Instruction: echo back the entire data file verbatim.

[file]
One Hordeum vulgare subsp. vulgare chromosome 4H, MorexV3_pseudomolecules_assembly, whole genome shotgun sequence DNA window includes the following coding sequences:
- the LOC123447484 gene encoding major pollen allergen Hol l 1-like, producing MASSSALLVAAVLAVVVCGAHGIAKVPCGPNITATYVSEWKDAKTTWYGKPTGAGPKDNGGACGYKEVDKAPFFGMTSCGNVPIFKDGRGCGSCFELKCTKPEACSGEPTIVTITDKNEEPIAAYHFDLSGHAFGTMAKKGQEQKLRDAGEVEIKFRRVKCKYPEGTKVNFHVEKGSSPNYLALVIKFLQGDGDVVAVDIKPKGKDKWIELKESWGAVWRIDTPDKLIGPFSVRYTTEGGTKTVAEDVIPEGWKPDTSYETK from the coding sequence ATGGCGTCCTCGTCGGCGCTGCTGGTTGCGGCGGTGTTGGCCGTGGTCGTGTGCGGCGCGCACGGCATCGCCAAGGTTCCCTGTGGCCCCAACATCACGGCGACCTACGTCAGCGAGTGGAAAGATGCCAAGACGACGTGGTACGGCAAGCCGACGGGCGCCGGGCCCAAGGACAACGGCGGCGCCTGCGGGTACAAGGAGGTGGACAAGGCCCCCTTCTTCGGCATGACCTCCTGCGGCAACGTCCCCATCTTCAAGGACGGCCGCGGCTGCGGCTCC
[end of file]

One Hordeum vulgare subsp. vulgare chromosome 4H, MorexV3_pseudomolecules_assembly, whole genome shotgun sequence DNA window includes the following coding sequences:
- the LOC123447484 gene encoding major pollen allergen Hol l 1-like, producing MASSSALLVAAVLAVVVCGAHGIAKVPCGPNITATYVSEWKDAKTTWYGKPTGAGPKDNGGACGYKEVDKAPFFGMTSCGNVPIFKDGRGCGSCFELKCTKPEACSGEPTIVTITDKNEEPIAAYHFDLSGHAFGTMAKKGQEQKLRDAGEVEIKFRRVKCKYPEGTKVNFHVEKGSSPNYLALVIKFLQGDGDVVAVDIKPKGKDKWIELKESWGAVWRIDTPDKLIGPFSVRYTTEGGTKTVAEDVIPEGWKPDTSYETK from the coding sequence ATGGCGTCCTCGTCGGCGCTGCTGGTTGCGGCGGTGTTGGCCGTGGTCGTGTGCGGCGCGCACGGCATCGCCAAGGTTCCCTGTGGCCCCAACATCACGGCGACCTACGTCAGCGAGTGGAAAGATGCCAAGACGACGTGGTACGGCAAGCCGACGGGCGCCGGGCCCAAGGACAACGGCGGCGCCTGCGGGTACAAGGAGGTGGACAAGGCCCCCTTCTTCGGCATGACCTCCTGCGGCAACGTCCCCATCTTCAAGGACGGCCGCGGCTGCGGCTCC